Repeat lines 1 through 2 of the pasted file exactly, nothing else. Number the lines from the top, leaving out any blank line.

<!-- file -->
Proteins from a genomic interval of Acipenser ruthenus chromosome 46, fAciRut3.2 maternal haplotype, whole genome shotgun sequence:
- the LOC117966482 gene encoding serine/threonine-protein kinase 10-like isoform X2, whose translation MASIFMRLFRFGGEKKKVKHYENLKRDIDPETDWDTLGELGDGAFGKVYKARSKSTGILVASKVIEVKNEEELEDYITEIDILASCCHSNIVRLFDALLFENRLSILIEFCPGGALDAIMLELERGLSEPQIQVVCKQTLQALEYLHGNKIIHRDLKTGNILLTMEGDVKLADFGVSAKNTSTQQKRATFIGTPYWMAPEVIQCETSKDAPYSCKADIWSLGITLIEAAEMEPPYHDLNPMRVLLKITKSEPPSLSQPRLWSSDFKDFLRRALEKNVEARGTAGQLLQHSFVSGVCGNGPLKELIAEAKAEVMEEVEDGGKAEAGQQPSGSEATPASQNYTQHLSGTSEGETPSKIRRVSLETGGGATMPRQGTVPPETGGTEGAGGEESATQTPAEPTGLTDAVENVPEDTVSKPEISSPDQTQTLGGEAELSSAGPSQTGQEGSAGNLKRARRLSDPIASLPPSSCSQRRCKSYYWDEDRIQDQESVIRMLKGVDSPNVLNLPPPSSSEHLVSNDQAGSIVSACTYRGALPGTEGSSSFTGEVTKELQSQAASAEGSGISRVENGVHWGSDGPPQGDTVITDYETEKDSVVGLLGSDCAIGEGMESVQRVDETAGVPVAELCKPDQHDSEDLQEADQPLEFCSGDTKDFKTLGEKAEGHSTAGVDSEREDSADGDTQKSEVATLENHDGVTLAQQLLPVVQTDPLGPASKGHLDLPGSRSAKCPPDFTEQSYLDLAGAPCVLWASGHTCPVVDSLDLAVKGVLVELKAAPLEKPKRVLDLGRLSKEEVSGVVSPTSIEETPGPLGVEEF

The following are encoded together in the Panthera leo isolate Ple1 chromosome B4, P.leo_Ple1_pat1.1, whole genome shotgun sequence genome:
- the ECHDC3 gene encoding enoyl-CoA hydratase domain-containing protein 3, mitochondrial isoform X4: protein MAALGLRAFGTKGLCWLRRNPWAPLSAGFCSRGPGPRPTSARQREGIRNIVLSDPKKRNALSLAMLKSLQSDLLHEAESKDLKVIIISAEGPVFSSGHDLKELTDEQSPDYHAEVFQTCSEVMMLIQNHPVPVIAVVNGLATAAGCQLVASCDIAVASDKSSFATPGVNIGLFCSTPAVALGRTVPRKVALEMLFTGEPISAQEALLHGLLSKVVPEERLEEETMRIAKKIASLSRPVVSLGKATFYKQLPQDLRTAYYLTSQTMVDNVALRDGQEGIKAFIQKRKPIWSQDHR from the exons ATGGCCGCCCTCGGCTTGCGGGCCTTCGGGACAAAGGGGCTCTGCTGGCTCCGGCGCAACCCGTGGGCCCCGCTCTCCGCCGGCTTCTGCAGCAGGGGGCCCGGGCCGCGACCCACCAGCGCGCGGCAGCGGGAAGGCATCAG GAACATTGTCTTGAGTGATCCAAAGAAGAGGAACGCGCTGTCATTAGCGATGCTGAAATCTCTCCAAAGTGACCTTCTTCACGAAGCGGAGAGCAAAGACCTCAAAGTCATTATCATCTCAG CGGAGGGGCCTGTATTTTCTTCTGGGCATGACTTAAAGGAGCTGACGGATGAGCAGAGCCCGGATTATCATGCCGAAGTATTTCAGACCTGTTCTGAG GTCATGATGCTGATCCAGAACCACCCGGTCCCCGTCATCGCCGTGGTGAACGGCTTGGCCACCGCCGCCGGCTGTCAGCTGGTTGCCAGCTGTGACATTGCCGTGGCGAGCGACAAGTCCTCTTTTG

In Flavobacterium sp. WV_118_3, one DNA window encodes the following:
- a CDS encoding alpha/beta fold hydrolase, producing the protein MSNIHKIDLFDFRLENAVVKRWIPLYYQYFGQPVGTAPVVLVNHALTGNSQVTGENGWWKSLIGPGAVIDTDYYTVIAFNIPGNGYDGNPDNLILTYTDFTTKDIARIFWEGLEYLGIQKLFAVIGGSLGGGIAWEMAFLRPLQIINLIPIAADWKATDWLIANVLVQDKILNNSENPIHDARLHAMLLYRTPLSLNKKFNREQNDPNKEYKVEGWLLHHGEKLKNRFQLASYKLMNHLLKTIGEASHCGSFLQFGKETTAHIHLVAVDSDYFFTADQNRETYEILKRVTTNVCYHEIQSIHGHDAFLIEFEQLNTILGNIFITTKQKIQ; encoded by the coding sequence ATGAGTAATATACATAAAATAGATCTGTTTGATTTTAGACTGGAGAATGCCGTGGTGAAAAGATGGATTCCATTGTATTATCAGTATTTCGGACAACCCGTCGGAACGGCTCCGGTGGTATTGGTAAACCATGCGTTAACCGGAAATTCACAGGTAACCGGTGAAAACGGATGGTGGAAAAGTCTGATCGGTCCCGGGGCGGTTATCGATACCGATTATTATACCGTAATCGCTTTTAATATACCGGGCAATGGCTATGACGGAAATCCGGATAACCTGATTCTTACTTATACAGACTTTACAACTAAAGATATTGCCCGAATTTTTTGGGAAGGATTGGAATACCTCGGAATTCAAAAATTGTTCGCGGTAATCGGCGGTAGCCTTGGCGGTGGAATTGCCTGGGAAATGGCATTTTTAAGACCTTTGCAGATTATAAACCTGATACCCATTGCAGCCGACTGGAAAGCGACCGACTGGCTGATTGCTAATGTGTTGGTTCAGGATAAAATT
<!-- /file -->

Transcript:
Proteins from a genomic interval of Acipenser ruthenus chromosome 46, fAciRut3.2 maternal haplotype, whole genome shotgun sequence:
- the LOC117966482 gene encoding serine/threonine-protein kinase 10-like isoform X2, whose translation MASIFMRLFRFGGEKKKVKHYENLKRDIDPETDWDTLGELGDGAFGKVYKARSKSTGILVASKVIEVKNEEELEDYITEIDILASCCHSNIVRLFDALLFENRLSILIEFCPGGALDAIMLELERGLSEPQIQVVCKQTLQALEYLHGNKIIHRDLKTGNILLTMEGDVKLADFGVSAKNTSTQQKRATFIGTPYWMAPEVIQCETSKDAPYSCKADIWSLGITLIEAAEMEPPYHDLNPMRVLLKITKSEPPSLSQPRLWSSDFKDFLRRALEKNVEARGTAGQLLQHSFVSGVCGNGPLKELIAEAKAEVMEEVEDGGKAEAGQQPSGSEATPASQNYTQHLSGTSEGETPSKIRRVSLETGGGATMPRQGTVPPETGGTEGAGGEESATQTPAEPTGLTDAVENVPEDTVSKPEISSPDQTQTLGGEAELSSAGPSQTGQEGSAGNLKRARRLSDPIASLPPSSCSQRRCKSYYWDEDRIQDQESVIRMLKGVDSPNVLNLPPPSSSEHLVSNDQAGSIVSACTYRGALPGTEGSSSFTGEVTKELQSQAASAEGSGISRVENGVHWGSDGPPQGDTVITDYETEKDSVVGLLGSDCAIGEGMESVQRVDETAGVPVAELCKPDQHDSEDLQEADQPLEFCSGDTKDFKTLGEKAEGHSTAGVDSEREDSADGDTQKSEVATLENHDGVTLAQQLLPVVQTDPLGPASKGHLDLPGSRSAKCPPDFTEQSYLDLAGAPCVLWASGHTCPVVDSLDLAVKGVLVELKAAPLEKPKRVLDLGRLSKEEVSGVVSPTSIEETPGPLGVEEF